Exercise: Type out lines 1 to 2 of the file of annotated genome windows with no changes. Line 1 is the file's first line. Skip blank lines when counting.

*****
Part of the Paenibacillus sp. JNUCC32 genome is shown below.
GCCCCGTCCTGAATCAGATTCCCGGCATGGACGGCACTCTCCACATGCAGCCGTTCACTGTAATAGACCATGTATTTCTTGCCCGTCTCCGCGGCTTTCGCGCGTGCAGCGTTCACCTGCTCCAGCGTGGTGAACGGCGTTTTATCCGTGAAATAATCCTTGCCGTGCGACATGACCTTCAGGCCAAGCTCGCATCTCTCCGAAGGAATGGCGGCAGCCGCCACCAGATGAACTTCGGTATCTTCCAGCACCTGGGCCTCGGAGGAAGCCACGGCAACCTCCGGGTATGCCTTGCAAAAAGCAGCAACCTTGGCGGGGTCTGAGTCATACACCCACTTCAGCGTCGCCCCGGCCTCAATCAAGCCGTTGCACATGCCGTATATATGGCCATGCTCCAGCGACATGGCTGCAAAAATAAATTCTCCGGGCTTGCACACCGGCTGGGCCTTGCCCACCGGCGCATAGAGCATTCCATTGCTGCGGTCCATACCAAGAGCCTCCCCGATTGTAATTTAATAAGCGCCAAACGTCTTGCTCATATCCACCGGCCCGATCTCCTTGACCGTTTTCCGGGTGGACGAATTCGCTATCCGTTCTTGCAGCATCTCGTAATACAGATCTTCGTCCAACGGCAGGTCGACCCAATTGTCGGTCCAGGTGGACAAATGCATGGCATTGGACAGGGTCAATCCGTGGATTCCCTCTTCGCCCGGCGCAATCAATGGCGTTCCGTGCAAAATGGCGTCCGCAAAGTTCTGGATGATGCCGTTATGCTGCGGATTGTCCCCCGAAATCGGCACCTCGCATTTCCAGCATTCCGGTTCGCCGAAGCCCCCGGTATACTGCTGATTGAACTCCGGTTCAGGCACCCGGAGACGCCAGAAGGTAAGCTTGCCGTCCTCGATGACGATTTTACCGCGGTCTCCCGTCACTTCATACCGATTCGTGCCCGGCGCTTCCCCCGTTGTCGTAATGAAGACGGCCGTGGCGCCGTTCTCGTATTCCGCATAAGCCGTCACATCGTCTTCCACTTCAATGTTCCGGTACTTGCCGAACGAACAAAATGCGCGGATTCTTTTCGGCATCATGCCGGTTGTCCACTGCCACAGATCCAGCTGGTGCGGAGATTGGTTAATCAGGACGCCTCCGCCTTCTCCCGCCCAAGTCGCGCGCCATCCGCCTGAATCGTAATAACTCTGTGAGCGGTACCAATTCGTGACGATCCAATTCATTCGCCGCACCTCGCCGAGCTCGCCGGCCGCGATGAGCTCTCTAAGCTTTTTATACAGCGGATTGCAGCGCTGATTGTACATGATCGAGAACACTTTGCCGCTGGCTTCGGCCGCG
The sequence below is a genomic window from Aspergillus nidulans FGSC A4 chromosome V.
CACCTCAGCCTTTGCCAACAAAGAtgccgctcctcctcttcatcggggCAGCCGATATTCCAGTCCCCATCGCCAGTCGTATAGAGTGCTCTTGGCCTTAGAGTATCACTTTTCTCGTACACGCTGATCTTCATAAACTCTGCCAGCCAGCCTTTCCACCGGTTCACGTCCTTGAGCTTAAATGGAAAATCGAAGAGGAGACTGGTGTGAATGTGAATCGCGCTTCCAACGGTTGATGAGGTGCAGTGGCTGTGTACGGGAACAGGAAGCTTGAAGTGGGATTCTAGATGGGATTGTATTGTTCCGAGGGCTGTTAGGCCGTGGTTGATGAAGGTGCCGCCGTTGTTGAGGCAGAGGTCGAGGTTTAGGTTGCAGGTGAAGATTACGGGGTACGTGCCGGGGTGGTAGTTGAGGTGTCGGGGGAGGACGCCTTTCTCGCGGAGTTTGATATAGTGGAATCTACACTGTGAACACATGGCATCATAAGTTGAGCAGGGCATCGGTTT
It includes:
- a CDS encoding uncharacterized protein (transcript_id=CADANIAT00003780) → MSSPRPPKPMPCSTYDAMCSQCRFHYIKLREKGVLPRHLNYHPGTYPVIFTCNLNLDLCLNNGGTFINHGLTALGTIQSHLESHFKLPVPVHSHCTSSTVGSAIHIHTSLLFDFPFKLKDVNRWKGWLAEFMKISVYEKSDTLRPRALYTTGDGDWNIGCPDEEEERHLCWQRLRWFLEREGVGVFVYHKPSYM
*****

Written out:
Part of the Paenibacillus sp. JNUCC32 genome is shown below.
GCCCCGTCCTGAATCAGATTCCCGGCATGGACGGCACTCTCCACATGCAGCCGTTCACTGTAATAGACCATGTATTTCTTGCCCGTCTCCGCGGCTTTCGCGCGTGCAGCGTTCACCTGCTCCAGCGTGGTGAACGGCGTTTTATCCGTGAAATAATCCTTGCCGTGCGACATGACCTTCAGGCCAAGCTCGCATCTCTCCGAAGGAATGGCGGCAGCCGCCACCAGATGAACTTCGGTATCTTCCAGCACCTGGGCCTCGGAGGAAGCCACGGCAACCTCCGGGTATGCCTTGCAAAAAGCAGCAACCTTGGCGGGGTCTGAGTCATACACCCACTTCAGCGTCGCCCCGGCCTCAATCAAGCCGTTGCACATGCCGTATATATGGCCATGCTCCAGCGACATGGCTGCAAAAATAAATTCTCCGGGCTTGCACACCGGCTGGGCCTTGCCCACCGGCGCATAGAGCATTCCATTGCTGCGGTCCATACCAAGAGCCTCCCCGATTGTAATTTAATAAGCGCCAAACGTCTTGCTCATATCCACCGGCCCGATCTCCTTGACCGTTTTCCGGGTGGACGAATTCGCTATCCGTTCTTGCAGCATCTCGTAATACAGATCTTCGTCCAACGGCAGGTCGACCCAATTGTCGGTCCAGGTGGACAAATGCATGGCATTGGACAGGGTCAATCCGTGGATTCCCTCTTCGCCCGGCGCAATCAATGGCGTTCCGTGCAAAATGGCGTCCGCAAAGTTCTGGATGATGCCGTTATGCTGCGGATTGTCCCCCGAAATCGGCACCTCGCATTTCCAGCATTCCGGTTCGCCGAAGCCCCCGGTATACTGCTGATTGAACTCCGGTTCAGGCACCCGGAGACGCCAGAAGGTAAGCTTGCCGTCCTCGATGACGATTTTACCGCGGTCTCCCGTCACTTCATACCGATTCGTGCCCGGCGCTTCCCCCGTTGTCGTAATGAAGACGGCCGTGGCGCCGTTCTCGTATTCCGCATAAGCCGTCACATCGTCTTCCACTTCAATGTTCCGGTACTTGCCGAACGAACAAAATGCGCGGATTCTTTTCGGCATCATGCCGGTTGTCCACTGCCACAGATCCAGCTGGTGCGGAGATTGGTTAATCAGGACGCCTCCGCCTTCTCCCGCCCAAGTCGCGCGCCATCCGCCTGAATCGTAATAACTCTGTGAGCGGTACCAATTCGTGACGATCCAATTCATTCGCCGCACCTCGCCGAGCTCGCCGGCCGCGATGAGCTCTCTAAGCTTTTTATACAGCGGATTGCAGCGCTGATTGTACATGATCGAGAACACTTTGCCGCTGGCTTCGGCCGCG